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Everything posted by Brocky

  1. A little time, whipping twine, and low heat can give a more finished and permanent result.
  2. For a handicap, the better the climber, the more ropes they have to use.
  3. My throwing abilities are based on luck not skill, I’ll be able to throw both balls at the same time to speed things up.
  4. What variation of the helical do you use? When I first came across it, it appeared to be a double eye hitch, and was called the Penberthy. Saw in On Rope later that it was a single eye.
  5. The slipping before it grabs doesn’t suit me, kind of like Russian roulette, I’d be constantly wondering if it would grab each time. It’s not a successful combination to me if the hitch doesn’t bite reliably each time. It’s sometimes impossible to make a set length hitch cord work on certain hitches.
  6. The back view of the Sticht on the left is 8mm x 80cm on 11.7 rope, your’s should work, as long as there is enough length to adjust the ring. The four sections of cord going through the ring need to be as close as possible to help the twist keep slack from the wraps transferring to the legs. ISC’s small steel ring works great for this. The Hitch on the left shows a bow shackle replacing the ring. The small accessory cord works great with a neck, or over the shoulder tender, there is very little sit back. The short double eye straps can be used instead of a pulley for easy hand tending.
  7. Perhaps you could try a different friction hitch. The braids of the VT cause it to spread out more than other hitches. A cheaper option to the mechanicals for SRT, are a couple hitches that are fully functional on a fixed line. The one on the left is the Oval VT, a 4-2 VT, with an overhand knot replacing the second braid. The other is the Sticht Hitch, a similar construction, with a tightly constrained twist replacing the overhand. Both don’t allow the wraps to over tighten, which happens to most other hitches. Both hitches can adjust the amount of tension in the wraps by moving the carabiner, or ring up or down. Firmer rope and cords work best. The Sticht is the better due to its easier adjustability.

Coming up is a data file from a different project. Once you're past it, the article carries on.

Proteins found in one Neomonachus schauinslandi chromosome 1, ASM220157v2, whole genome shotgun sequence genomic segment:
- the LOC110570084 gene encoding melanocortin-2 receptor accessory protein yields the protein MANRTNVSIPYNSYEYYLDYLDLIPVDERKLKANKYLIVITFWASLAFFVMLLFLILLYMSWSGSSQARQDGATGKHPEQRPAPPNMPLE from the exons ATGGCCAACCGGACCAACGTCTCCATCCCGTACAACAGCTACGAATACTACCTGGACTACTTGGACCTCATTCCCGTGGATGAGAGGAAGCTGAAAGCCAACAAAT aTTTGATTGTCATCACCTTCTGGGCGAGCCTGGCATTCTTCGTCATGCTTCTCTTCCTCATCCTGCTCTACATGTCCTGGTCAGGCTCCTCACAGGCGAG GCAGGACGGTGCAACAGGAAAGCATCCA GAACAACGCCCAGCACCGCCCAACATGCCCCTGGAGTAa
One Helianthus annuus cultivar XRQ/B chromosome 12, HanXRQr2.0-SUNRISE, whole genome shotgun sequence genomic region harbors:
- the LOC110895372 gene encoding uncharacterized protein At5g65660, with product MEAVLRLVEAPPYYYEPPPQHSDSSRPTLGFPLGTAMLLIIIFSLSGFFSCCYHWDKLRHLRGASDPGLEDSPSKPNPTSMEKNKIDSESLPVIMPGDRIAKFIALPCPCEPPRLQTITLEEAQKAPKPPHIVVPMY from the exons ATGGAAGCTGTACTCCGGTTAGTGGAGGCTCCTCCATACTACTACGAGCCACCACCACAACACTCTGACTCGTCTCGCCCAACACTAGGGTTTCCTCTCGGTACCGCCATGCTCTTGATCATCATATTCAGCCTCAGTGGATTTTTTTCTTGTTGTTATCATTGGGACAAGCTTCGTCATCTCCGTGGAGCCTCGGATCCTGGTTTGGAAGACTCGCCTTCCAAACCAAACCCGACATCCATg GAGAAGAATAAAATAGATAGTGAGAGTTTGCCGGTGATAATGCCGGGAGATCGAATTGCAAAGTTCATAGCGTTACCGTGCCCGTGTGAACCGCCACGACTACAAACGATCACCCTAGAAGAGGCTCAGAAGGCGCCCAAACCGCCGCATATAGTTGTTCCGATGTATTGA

8. Looks like he only has one attachment point, the possible Moving Rope system in front.
  9. It’s a very reliable device as long as you understand the concept behind it. It’s not for routine, day to day work, but won’t drop you if it is constantly loaded. It is limited on how large a branch it will go around. I came up with a work around by using a two piece adjustable, double ring friction saver with it. Static ropes work and make it easier to retrieve it with less stretching of the rope.
  10. Did you end up getting this friction hitch cord? If so, how are you liking it?
  11. Beal has the Access ropes that come in 10.5 and 11mm diameters. Also agree, probably not an issue, because shock loading shouldn't be an issue if slack in the rope is always tended.
  12. Seems like Marlow's Vega splice could be used on this rope, to give a nicer appearing splice.
  13. Brocky


    Darrin, have you tried using a double sheave pulley in your set up posted above? I was wondering if the hitch cords in the other sheave would advance it up the other hitch cord.